In general, Cerebrum Health Centers deal with patients whose injured brains prevent them from performing any number of normal functions and provoke a menu of unpleasant side effects, from vertigo to memory lapses, severe sensitivity to light and noise, headaches, and even emotional or behavioral problems.
So as a center first begins to treat an injured brain, its underlying philosophy is that the brain is like moldable plastic and that various Carrick treatment programs can help remold it to perform certain functions as reflexively as before the injury or condition. In doing that, Cerebrum Health Centers often focuses on treating the damaged fundamental links between the brain, vision and balance.
“When your brain is injured,” Carrick says, “you can’t keep your eyes on a subject without moving them constantly. So part of our therapy is to get a patient to lock in on a subject while moving his head from side to side and while the target is moving at different speeds and in different directions.” This forces change in the brain. “We go back to… basic sensory responses and simulate them as if the patient was a baby all over again. It’s as if they were going from walking to running to trying out a swing or a teeter-totter for the first time.”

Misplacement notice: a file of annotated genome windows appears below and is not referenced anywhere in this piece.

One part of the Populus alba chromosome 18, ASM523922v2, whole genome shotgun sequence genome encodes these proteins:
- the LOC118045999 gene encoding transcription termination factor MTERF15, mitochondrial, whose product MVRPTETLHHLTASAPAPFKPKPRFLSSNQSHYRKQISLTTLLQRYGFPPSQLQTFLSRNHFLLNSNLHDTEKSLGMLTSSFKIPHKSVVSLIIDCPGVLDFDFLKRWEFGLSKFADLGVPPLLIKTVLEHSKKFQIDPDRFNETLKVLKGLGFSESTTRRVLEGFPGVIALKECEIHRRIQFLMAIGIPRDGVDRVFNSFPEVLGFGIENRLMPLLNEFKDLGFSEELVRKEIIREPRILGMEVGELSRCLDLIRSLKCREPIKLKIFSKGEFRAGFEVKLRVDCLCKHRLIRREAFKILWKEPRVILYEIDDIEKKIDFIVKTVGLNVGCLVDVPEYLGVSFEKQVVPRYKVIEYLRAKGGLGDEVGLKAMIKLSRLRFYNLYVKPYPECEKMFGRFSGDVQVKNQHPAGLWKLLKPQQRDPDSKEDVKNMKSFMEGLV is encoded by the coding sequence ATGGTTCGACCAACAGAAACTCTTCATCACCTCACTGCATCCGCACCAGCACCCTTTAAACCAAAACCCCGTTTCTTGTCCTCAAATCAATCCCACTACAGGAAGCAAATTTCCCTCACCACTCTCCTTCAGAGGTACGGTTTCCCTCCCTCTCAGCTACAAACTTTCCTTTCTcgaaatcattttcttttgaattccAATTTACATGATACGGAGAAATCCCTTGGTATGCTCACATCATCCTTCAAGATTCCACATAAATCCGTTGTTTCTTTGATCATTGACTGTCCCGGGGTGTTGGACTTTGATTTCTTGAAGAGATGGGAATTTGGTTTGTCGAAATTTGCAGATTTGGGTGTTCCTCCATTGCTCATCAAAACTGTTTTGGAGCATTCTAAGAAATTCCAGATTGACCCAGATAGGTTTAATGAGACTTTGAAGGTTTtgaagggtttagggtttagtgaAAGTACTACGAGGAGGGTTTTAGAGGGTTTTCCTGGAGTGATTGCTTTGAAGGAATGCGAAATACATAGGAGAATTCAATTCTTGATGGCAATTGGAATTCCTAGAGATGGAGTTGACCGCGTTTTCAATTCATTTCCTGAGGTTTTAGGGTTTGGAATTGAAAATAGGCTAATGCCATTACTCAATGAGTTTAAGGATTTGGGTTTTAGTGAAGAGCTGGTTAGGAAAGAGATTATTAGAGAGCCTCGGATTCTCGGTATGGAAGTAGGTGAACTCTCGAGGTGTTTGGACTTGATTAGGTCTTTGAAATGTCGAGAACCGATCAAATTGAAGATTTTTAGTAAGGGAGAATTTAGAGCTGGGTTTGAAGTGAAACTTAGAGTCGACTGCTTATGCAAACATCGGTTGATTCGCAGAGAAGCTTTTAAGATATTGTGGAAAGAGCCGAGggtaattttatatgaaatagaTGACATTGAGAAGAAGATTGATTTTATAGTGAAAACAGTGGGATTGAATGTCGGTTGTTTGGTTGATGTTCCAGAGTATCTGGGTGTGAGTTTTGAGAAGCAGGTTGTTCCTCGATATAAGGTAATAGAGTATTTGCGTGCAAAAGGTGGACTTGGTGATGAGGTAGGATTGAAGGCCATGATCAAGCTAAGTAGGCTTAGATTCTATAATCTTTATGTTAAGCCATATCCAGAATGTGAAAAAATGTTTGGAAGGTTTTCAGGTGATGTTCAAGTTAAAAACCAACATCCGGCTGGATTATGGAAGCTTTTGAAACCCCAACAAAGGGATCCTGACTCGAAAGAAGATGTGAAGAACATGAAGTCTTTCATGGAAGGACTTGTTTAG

Another initial step in the Carrick treatment is to videotape patients lying, standing, walking, running or playing their particular sport, because underlying so many of Carrick’s recommended treatments is that they link virtually every brain injury to balance problems. In essence, if people have hurt their heads but can stand up and move quite well, Carrick won’t need to treat them at all. But if a patient is showing one of the basic effects of a traumatic brain injury, meaning balance and equilibrium problems, then Carrick’s primary area of focus is the inner ear.
“If you have hurt your balance system inside your brain, you need to stimulate it to get it better, and that means we need to do a very calculated and precise vestibular, or inner ear, rehabilitation,” Carrick says.